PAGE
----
Such statements are proved by means of a proof system, which has adequate meta-properties with respect to validity: soundness (i.e., only valid RL formulas can be proved) and relative completeness (all valid RL formulas can, in principle, be proved, modulo the existence of “oracles” for auxiliary tasks). The proof of meta-properties for the RL proof system is highly nontrivial, but it only needs to be done once.

Program logics already have a half-century history between them, from the first occurrence of Hoare logic [6] to contemporary separation logics [12]. However, all those logics depend on a language’s syntax and therefore have to be defined over and over again, for each new language (or even, for each new language version). In particular, the meta-properties of the corresponding proof systems should be reproved over and over again, a tedious task that is often postponed to an indeterminate future.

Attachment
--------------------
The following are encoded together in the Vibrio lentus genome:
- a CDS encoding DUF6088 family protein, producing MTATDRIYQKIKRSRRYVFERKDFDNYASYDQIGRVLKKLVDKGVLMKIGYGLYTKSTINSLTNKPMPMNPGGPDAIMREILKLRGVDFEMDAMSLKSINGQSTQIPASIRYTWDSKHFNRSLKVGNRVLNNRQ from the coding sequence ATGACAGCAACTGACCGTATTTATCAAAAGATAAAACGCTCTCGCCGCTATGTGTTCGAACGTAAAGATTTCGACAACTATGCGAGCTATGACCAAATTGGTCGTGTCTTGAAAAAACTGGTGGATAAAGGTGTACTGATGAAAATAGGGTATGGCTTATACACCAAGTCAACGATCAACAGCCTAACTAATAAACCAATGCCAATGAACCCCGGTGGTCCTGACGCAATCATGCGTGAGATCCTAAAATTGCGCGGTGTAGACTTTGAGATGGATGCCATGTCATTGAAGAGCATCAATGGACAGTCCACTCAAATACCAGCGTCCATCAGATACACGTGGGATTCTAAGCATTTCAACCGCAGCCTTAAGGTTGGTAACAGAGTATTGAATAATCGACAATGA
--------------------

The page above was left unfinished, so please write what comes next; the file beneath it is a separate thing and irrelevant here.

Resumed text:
Despite being language-parametric, Reachability Logic does not come in only one version. Several versions of the logic have been proposed over the years [14, 20, 19]. The formalism has been generalised from programming languages to more abstract models: rewriting logic [9, 18] and transition systems [15], which can be used for specifying designs, and verifying them before they are implemented in program code. This does not replace code verification, just as code verification does not replace the testing of the final running software; but it enables the early catching of errors and the early discovery of key functional-correctness properties, all of which are known to have practical, cost-effective benefits.


We further study RL on transition systems (TS). We propose three proof systems for RL, and formalise them in the Coq [2] and Isabelle/HOL [11] proof assistants. One may naturally ask: why having several proof systems and proof assistants - why not one of each? The answer is manyfold: